As people on Wall Street and Main Street hold their breath to see if a federal bailout of the nation's financial institutions will work, Americans are starting to speak — not whisper — the word "depression."So a third of the country thinks we're in a depression and expect taxes to go up. Yet they're ready to give the Democrats control of the White House, Congress and the Senate simultaneously, which likely will fulfill their prophecy.
In a sign that anxiety is growing, 33% of 1,011 adults surveyed over the weekend by USA TODAY and Gallup said the economy already is in a depression (though by economists' measures it is not). Just 12% said that 10 months ago.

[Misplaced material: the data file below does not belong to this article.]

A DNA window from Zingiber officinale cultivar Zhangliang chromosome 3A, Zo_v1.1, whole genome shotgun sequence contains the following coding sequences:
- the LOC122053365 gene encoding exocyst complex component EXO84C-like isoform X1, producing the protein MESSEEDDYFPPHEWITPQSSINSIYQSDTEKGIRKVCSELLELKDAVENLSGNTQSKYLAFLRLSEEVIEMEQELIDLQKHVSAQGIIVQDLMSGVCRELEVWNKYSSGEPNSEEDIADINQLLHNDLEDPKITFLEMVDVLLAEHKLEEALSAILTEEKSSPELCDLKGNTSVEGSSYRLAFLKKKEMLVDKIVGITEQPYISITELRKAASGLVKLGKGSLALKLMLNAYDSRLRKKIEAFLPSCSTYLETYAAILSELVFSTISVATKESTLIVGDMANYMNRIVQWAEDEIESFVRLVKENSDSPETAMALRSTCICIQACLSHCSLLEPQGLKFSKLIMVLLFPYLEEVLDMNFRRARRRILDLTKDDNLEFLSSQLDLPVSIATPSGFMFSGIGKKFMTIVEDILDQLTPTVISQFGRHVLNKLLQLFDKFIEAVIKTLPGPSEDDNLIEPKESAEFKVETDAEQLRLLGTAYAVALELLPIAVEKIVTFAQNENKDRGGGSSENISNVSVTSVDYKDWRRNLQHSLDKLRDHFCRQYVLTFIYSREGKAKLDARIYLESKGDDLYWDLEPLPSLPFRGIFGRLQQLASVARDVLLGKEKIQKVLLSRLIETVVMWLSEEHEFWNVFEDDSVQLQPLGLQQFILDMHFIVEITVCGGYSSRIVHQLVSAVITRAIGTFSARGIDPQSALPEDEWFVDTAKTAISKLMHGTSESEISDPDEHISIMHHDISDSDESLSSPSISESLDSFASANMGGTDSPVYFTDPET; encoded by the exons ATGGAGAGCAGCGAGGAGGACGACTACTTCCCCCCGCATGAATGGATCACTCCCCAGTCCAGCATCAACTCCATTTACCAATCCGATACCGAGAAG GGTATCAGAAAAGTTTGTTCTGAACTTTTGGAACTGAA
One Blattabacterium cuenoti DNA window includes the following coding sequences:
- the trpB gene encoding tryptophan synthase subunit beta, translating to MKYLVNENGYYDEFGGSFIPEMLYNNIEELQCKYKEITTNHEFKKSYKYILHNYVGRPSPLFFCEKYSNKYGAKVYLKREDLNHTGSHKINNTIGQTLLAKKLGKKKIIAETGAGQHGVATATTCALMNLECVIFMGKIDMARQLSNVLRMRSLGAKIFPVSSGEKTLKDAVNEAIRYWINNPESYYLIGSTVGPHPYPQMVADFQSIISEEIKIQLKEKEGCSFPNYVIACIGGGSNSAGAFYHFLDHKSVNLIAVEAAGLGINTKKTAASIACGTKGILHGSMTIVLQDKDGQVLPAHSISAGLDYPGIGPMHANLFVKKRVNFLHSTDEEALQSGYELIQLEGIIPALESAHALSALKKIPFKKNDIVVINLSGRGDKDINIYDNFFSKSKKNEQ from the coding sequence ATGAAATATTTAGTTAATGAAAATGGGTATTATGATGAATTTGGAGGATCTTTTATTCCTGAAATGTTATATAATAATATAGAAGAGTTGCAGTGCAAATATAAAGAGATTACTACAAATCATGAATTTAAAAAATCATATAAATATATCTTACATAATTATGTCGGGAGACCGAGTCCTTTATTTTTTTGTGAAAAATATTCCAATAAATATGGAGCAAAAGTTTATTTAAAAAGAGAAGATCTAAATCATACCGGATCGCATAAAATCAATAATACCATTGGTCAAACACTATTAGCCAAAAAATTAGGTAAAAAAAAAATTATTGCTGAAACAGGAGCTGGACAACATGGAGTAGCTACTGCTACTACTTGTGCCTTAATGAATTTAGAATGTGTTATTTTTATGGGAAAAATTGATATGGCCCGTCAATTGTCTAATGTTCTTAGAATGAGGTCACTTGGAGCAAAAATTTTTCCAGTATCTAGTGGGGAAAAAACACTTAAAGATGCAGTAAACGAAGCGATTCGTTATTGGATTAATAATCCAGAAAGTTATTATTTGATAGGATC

"From the working people's point of view, we're losing jobs and have rising unemployment," says Charles Dooley, 64, of Audubon, N.J., who delivers newspapers for The Philadelphia Inquirer. "Yes, I think we're in a depression."
Seventy-three percent said U.S. financial troubles will get worse before they get better. They expect their taxes to go up, and many worry about affording retirement or maintaining their standard of living. Nearly half worry about their homes losing value; 20% are seriously looking at taking money out of the stock market.
Instapundit links. Thanks! Thanks also to Hot Air for the link.